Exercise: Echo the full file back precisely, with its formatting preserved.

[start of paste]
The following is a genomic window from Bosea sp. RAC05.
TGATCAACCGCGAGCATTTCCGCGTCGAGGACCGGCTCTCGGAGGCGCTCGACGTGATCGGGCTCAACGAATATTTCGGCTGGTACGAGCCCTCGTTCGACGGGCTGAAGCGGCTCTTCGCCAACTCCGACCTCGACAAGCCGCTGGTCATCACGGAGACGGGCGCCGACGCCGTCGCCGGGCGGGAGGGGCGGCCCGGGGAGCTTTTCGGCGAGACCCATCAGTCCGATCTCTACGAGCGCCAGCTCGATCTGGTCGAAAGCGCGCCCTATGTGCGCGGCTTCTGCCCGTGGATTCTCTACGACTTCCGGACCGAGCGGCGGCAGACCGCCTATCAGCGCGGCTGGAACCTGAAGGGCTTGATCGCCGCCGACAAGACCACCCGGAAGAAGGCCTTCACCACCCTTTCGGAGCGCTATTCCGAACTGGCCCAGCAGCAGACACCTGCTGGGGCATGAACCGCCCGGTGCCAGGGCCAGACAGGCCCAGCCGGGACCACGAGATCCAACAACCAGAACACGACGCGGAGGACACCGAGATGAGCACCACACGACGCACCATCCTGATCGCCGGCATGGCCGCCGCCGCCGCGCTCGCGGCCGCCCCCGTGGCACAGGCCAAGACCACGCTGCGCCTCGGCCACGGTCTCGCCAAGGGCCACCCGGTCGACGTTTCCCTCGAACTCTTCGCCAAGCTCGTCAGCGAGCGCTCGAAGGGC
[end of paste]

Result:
The following is a genomic window from Bosea sp. RAC05.
TGATCAACCGCGAGCATTTCCGCGTCGAGGACCGGCTCTCGGAGGCGCTCGACGTGATCGGGCTCAACGAATATTTCGGCTGGTACGAGCCCTCGTTCGACGGGCTGAAGCGGCTCTTCGCCAACTCCGACCTCGACAAGCCGCTGGTCATCACGGAGACGGGCGCCGACGCCGTCGCCGGGCGGGAGGGGCGGCCCGGGGAGCTTTTCGGCGAGACCCATCAGTCCGATCTCTACGAGCGCCAGCTCGATCTGGTCGAAAGCGCGCCCTATGTGCGCGGCTTCTGCCCGTGGATTCTCTACGACTTCCGGACCGAGCGGCGGCAGACCGCCTATCAGCGCGGCTGGAACCTGAAGGGCTTGATCGCCGCCGACAAGACCACCCGGAAGAAGGCCTTCACCACCCTTTCGGAGCGCTATTCCGAACTGGCCCAGCAGCAGACACCTGCTGGGGCATGAACCGCCCGGTGCCAGGGCCAGACAGGCCCAGCCGGGACCACGAGATCCAACAACCAGAACACGACGCGGAGGACACCGAGATGAGCACCACACGACGCACCATCCTGATCGCCGGCATGGCCGCCGCCGCCGCGCTCGCGGCCGCCCCCGTGGCACAGGCCAAGACCACGCTGCGCCTCGGCCACGGTCTCGCCAAGGGCCACCCGGTCGACGTTTCCCTCGAACTCTTCGCCAAGCTCGTCAGCGAGCGCTCGAAGGGC